Note: Figures rounded to nearest billion.


Source: Daiichi Sankyo. (2009-2011). Annual Reports. Retrieved January, 17 2012, from http://www.daiichisankyo.com/
ir/archive/ar/index.html

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EXHIBIT 4
SELECTED FINANCIAL INFORMATION FOR DAIICHI SANKYO (2006 2012)
Economic Value Added
(Billions of JPY)
FY 2006
Net Operating Profit

FY 2007 FY 2008

FY 2009

FY 2010

FY 2011

FY 2012

154.97

190.13

150.20

91.16

101.94

125.32

102.93

Cash Operating Taxes

79.96

0.03

71.47

27.73

15.41

34.67

24.65

NOPAT

75.01

190.10

78.73

63.43

86.53

90.66

78.28

1,387.04 1,389.51 1,299.82

Total Investment Capital


(IC)
Estimated WACC
Capital Charge
(IC * WACC)
Economic Value Added
(EVA)
ROIC
EVA Spread
(ROIC-WACC)
Yen to USD Yearly Avg
Bid Rate
EVA in USD (Millions)

1,174.09

1,176.27 1,234.52

1,157.32

6.914%

6.670%

6.247%

9.952%

13.028% 11.397%

7.464%

95.90

92.69

81.21

116.84

153.24

140.70

86.38

(20.89)

97.41

(2.48)

(53.42)1

(66.71)

(50.04)

(8.10)

5.41%

13.68%

6.06%

5.40%

7.36%

7.34%

6.76%

-1.51%

7.01%

-0.19%

-4.55%

-5.67%

-4.05%

-0.70%

0.0086

0.0085

0.0097

0.0107

0.0114

0.0126

0.0123

(179.65)

827.99

(24.06)

(571.59)

(760.49)

(630.50)

(99.63)

Source: Bloomberg

In the year following its acquisition of Ranbaxy, Daiichi Sankyo booked a valuation loss of US$3.9 billion (359.5 billion) in the
third quarter (ended December 2009).

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FY 2006

Source: Bloomberg , OANDA

Sales per employee (USD)

No. of employees

-95.70

94.76

15,349

8,537

0.0097

514,443 556,203

15,358

7,901

0.0085

N.A

N.A

311,852

28,895

9,011

0.0107

842,147

2009

161,617

9,655

1,560

0.0205

76,118

2009

145,810

13,420

1,957

0.0218

363,923

29,825

10,854

0.0114

952,106

2010

100

399,790

30,488

12,189

0.0126

967,365

2011

153,700

14,042

2,158

0.0212

101,805

2011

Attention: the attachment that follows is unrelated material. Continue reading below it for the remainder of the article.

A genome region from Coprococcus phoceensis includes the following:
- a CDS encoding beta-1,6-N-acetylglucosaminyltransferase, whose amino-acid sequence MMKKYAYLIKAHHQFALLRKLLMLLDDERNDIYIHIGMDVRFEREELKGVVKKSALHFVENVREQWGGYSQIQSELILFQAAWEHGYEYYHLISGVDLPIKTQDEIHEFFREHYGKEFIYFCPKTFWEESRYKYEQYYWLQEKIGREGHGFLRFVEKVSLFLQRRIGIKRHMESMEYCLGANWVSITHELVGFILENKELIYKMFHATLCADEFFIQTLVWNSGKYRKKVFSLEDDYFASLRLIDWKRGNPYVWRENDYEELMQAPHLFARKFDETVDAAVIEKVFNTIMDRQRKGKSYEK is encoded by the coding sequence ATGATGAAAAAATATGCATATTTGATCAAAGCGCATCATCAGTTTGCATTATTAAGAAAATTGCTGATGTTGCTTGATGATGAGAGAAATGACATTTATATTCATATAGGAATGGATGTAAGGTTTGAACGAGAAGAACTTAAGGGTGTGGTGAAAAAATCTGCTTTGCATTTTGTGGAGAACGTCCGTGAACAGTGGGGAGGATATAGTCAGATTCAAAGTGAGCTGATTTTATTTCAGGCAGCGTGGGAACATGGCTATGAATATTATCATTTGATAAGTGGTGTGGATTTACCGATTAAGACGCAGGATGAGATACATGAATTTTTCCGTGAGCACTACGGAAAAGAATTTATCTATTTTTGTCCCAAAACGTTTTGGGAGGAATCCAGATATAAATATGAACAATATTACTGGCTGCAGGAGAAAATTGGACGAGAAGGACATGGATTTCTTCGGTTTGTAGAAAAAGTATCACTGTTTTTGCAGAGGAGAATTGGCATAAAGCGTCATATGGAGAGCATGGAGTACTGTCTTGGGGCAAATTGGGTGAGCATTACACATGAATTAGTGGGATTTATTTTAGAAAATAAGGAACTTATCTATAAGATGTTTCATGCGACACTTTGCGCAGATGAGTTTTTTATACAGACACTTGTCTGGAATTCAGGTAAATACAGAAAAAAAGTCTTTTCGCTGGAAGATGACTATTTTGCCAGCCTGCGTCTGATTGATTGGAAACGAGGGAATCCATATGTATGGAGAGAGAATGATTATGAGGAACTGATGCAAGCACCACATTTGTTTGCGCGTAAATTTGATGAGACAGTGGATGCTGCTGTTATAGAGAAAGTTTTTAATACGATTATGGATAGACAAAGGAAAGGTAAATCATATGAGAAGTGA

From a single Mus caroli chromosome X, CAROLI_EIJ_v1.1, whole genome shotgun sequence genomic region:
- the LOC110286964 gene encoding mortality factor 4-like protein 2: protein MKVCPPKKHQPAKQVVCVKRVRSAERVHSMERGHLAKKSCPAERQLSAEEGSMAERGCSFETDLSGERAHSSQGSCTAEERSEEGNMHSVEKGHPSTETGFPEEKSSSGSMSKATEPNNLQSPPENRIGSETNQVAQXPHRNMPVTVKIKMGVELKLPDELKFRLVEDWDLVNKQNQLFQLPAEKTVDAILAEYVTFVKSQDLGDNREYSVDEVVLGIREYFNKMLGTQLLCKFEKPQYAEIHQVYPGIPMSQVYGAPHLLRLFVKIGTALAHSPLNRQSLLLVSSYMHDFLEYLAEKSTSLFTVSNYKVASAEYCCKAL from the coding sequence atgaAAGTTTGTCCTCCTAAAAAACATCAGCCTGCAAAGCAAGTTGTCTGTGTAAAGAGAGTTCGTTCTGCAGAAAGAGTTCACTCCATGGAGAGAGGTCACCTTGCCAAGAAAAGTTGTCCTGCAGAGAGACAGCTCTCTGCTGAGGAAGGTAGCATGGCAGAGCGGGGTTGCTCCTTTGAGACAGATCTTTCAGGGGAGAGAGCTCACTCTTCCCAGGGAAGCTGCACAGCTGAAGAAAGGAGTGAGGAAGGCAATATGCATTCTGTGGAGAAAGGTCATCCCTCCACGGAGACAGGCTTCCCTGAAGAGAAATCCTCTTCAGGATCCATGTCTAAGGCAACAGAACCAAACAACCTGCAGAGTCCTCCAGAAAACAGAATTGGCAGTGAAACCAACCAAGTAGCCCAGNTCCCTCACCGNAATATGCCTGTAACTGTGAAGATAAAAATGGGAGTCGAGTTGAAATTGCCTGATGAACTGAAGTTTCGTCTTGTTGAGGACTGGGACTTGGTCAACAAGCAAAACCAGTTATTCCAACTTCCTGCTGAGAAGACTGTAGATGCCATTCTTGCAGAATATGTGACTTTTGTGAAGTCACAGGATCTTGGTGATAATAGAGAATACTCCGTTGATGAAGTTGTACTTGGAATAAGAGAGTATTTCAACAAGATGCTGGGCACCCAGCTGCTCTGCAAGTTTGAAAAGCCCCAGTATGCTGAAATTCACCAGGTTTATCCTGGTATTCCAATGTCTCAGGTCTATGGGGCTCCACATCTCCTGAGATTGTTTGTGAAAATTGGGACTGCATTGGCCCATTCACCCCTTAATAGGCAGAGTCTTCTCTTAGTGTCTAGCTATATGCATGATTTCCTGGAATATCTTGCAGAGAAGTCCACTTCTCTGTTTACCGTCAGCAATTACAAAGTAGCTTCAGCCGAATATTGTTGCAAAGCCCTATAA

-65.35

140.44

N.A

N.A
9.04

N.A

N.A

186.38 12.00

1,226.41 78.96

1,487.89

89,760

2010

5.47

N.A

N.A

183.52 10.59

FY 2008
31/3/2008

FY 2009
100

-218.90

43.04

2.51

280.71 16.38

226.96 13.25

242.69 14.16

920.10 53.70

1,494.60

31/3/2009

FY 2010

-227.37

50.33

298.80

212.43

242.26

913.05

1,489.51

31/3/2010

2.93

17.40

12.37

14.11

53.18

100

the Asian Business Case Centre

Sales in USD (Millions)

2008

929,507 880,120

2007

100

1,454.25 83.94

1,636.83

AsiaCase.com

Yen to USD Yearly Avg Bid Rate

Sales in Yen (Millions)

Daiichi Sankyo

12,174

1,712

0.0230

74,450

2008

143,588 140,656

1,701
11,843

0.0242

INR to USD Yearly Avg Bid Rate

No. of employees

70,269

Sales in INR (Millions)

Sales in USD (Millions)

2007

Ranbaxy

Sales per employee (USD)

3.59

N.A

N.A

8.06

FY 2007
31/3/2007

SALES PER EMPLOYEE (USD)

EXHIBIT 6

-47.66

Adjustments

N.A
59.04

Rest of the World

India

132.46
N.A

Source: Bloomberg

100

1,452.29 88.35

1,596.13

31/03/2006

Europe

North America

Japan

Total Assets (Billions of Yen)

For the period ending

Daiichi Sankyo

DAIICHI SANKYO ASSET BREAKDOWN BY GEOGRAPHY

EXHIBIT 5

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EXHIBIT 7
EVA FOR DAIICHI SANKYO ()

Source: Created by Authors.